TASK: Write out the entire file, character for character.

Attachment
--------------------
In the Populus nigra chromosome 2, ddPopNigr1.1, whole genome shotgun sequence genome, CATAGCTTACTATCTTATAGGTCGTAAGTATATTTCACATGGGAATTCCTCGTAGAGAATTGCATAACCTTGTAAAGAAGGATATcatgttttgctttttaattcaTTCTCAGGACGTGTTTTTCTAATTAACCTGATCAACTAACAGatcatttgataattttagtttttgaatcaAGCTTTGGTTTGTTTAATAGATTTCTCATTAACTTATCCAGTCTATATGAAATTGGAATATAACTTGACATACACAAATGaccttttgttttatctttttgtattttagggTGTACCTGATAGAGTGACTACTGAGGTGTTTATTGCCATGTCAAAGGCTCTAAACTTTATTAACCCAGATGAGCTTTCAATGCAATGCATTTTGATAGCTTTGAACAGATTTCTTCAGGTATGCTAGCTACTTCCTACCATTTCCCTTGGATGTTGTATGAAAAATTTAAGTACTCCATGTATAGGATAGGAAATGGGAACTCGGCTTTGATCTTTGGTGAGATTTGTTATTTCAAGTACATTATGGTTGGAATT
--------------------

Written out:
In the Populus nigra chromosome 2, ddPopNigr1.1, whole genome shotgun sequence genome, CATAGCTTACTATCTTATAGGTCGTAAGTATATTTCACATGGGAATTCCTCGTAGAGAATTGCATAACCTTGTAAAGAAGGATATcatgttttgctttttaattcaTTCTCAGGACGTGTTTTTCTAATTAACCTGATCAACTAACAGatcatttgataattttagtttttgaatcaAGCTTTGGTTTGTTTAATAGATTTCTCATTAACTTATCCAGTCTATATGAAATTGGAATATAACTTGACATACACAAATGaccttttgttttatctttttgtattttagggTGTACCTGATAGAGTGACTACTGAGGTGTTTATTGCCATGTCAAAGGCTCTAAACTTTATTAACCCAGATGAGCTTTCAATGCAATGCATTTTGATAGCTTTGAACAGATTTCTTCAGGTATGCTAGCTACTTCCTACCATTTCCCTTGGATGTTGTATGAAAAATTTAAGTACTCCATGTATAGGATAGGAAATGGGAACTCGGCTTTGATCTTTGGTGAGATTTGTTATTTCAAGTACATTATGGTTGGAATT